Close Reading by Antoniette Alston

  "O missis, missis," said Eliza, "there's been a trader talking with master in the parlor! I heard him."
  "Well, silly child, suppose there has."
  "O missis, do you suppose mas'r would sell my Harry?" And the poor creature threw herself into a chair , and sobbed convulsively.
  "Sell him! No, you foolish girl! You know your master never deals with those southern traders, and never means to sell any of his servants, as long as they behave well. Why, you silly child, who do you think would want to buy your Harry? Do you think all the world are set on him so as you are, you goosie? Come, cheer up, and hook my dress. There now, put my back hair up in that pretty braid you learnt the other day, and don't go listening at doors any more." (p. 52)

  In this passage, Stowe's word choice is very deliberate. The tone of the passage is condescending, although in the paragraph following this passage Stowe states that Eliza was "reassured by her mistress' confident tone." There are specific words that help to identify the difference in "rank" between the dignified white woman and the subservient black female slave. In the second sentence of the passage Mrs. Shelby calls Eliza a "silly child." The use of this phrase serves to highlight the idea that blacks are simple, innocent and childlike. It is obvious Mrs. Shelby assumes the role of the knowledgeable adult and Eliza assumes the role of the naive and fearful child. In the third sentence, Eliza uses the word "mas'r" while Mrs. Shelby refers to Eliza's owner as "master." This deliberate application of words relative to the speaker highlights the difference in the level of perceived intellect of the black slave versus the white master (or wife of the master). It shows that the white female audience at which the book is primarily directed is comfortable with the perception of blacks as intellectually inferior to whites, specifically in terms of diction. In the latter part of the passage, Mrs. Shelby refers to Eliza as "you goosie." The word goose, in addition to referring to the animal, means silly or foolish (Webster's World Dictionary and Thesaurus, 1996). Here we have an illustration of white society's view that blacks are inhuman and incapable of true emotion. Mrs. Shelby dismisses Eliza's concern as silly and unworthy of attention. She follows that statement by saying, "Come, cheer up, and hook my dress," as if to encourage a change of subject and downplay the seriousness of Eliza's worry, which is that her son may be taken from her and sold into slavery. This statement also reinforces the idea that blacks were viewed as property and that slavery was a way of life, the black's destiny.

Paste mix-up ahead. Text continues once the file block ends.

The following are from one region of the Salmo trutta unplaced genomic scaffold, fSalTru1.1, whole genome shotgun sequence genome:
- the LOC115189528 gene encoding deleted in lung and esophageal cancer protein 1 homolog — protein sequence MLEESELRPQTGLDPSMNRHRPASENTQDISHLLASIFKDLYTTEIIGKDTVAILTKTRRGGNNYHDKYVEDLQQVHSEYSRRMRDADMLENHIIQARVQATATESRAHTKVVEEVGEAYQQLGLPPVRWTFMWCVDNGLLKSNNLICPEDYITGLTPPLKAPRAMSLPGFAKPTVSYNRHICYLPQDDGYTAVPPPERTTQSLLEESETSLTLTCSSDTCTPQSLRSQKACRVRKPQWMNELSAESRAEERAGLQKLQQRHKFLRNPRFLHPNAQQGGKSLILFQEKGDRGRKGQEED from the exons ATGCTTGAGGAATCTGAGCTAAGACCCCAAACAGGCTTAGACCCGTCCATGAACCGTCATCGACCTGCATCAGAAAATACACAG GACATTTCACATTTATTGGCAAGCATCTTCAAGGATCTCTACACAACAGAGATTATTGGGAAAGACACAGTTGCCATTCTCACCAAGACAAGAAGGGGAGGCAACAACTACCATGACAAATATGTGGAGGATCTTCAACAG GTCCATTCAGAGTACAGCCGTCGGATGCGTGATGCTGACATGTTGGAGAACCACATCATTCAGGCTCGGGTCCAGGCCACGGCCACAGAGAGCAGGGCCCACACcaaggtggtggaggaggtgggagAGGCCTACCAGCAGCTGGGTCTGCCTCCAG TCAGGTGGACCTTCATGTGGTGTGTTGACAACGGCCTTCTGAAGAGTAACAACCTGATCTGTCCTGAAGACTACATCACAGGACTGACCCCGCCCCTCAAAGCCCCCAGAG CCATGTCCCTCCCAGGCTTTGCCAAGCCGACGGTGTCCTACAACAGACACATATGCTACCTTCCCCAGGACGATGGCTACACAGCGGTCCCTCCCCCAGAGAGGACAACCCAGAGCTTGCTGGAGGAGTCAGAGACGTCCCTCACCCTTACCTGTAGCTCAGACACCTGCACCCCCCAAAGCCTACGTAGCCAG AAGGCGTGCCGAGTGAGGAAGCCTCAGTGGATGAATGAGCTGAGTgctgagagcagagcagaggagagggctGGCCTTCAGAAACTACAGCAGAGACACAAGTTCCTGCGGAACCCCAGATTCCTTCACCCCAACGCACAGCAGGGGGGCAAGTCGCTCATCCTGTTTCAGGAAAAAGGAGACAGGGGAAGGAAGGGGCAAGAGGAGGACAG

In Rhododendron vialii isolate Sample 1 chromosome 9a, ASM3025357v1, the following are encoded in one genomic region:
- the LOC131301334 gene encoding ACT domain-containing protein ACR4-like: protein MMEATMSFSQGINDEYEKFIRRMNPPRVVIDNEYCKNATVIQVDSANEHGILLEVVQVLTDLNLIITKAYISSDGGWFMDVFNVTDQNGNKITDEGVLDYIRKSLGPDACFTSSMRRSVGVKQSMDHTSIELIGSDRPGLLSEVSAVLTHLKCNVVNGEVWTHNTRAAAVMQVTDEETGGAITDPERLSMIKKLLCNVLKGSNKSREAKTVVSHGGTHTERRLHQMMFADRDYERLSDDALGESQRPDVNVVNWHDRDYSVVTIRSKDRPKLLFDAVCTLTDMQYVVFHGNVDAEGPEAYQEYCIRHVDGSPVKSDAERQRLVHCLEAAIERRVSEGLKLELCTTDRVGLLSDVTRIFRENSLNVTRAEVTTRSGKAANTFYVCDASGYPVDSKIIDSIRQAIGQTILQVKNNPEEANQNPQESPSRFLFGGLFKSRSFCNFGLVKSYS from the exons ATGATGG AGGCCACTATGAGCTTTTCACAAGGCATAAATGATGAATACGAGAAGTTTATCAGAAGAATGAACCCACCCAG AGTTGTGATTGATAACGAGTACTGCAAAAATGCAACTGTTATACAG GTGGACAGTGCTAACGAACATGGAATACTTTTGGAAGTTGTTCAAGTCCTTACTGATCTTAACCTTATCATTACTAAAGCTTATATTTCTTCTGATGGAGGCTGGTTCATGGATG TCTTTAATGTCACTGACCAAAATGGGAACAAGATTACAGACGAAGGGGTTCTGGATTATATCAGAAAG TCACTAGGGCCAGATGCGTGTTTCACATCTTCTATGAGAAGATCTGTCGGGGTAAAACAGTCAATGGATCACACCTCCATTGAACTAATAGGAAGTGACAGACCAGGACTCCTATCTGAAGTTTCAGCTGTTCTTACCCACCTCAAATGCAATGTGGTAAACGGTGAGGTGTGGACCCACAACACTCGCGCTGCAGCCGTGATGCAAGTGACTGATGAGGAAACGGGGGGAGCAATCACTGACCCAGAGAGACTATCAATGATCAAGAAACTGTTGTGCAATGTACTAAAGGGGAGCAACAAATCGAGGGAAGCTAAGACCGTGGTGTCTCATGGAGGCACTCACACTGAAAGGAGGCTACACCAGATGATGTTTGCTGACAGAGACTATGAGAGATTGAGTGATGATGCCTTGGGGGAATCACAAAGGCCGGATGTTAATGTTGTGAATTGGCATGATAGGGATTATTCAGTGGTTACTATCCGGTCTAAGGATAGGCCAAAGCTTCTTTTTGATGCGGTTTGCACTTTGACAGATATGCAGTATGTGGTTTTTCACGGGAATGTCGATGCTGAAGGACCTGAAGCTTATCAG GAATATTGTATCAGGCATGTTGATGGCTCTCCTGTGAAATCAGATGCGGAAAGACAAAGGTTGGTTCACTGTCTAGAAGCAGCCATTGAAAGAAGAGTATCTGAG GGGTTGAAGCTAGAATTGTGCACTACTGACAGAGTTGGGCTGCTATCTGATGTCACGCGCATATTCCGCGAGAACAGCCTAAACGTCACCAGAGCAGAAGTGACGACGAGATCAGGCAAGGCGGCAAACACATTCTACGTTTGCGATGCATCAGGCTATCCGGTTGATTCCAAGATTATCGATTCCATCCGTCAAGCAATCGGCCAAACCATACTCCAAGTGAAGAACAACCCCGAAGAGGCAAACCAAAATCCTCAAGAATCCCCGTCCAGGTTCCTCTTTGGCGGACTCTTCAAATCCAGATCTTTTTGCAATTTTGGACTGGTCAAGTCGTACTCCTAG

Although, the dialogue between Eliza and Mrs. Shelby reaffirms the ideas held by a white audience, it is apparent that Stowe is trying to subtly transform these perceptions by meeting readers at their level and then providing an anti-slavery message. The passage deals with the idea of motherhood. Here we have Eliza, a black female slave, fearful of losing her son. Stowe is taking an idea that her readers have typically viewed as unique to the white experience and suddenly bringing the black slave to their level by suggesting that both groups share the bond of motherhood. But Stowe avoids being too blunt in her approach by still setting up the scene so that Eliza assumes her assigned role as a servant--"hook my dress...put my back hair up in that pretty braid you learnt the other day," Mrs. Shelby orders her. Stowe also tries to convince her readers of blacks' humanity by demonstrating Eliza's ability to feel emotion. In the passage Eliza throws herself into a chair and begins sobbing convulsively. Stowe is sending the message that just like whites, blacks feel too; blacks and whites are at least similar as far as matters of the heart are concerned.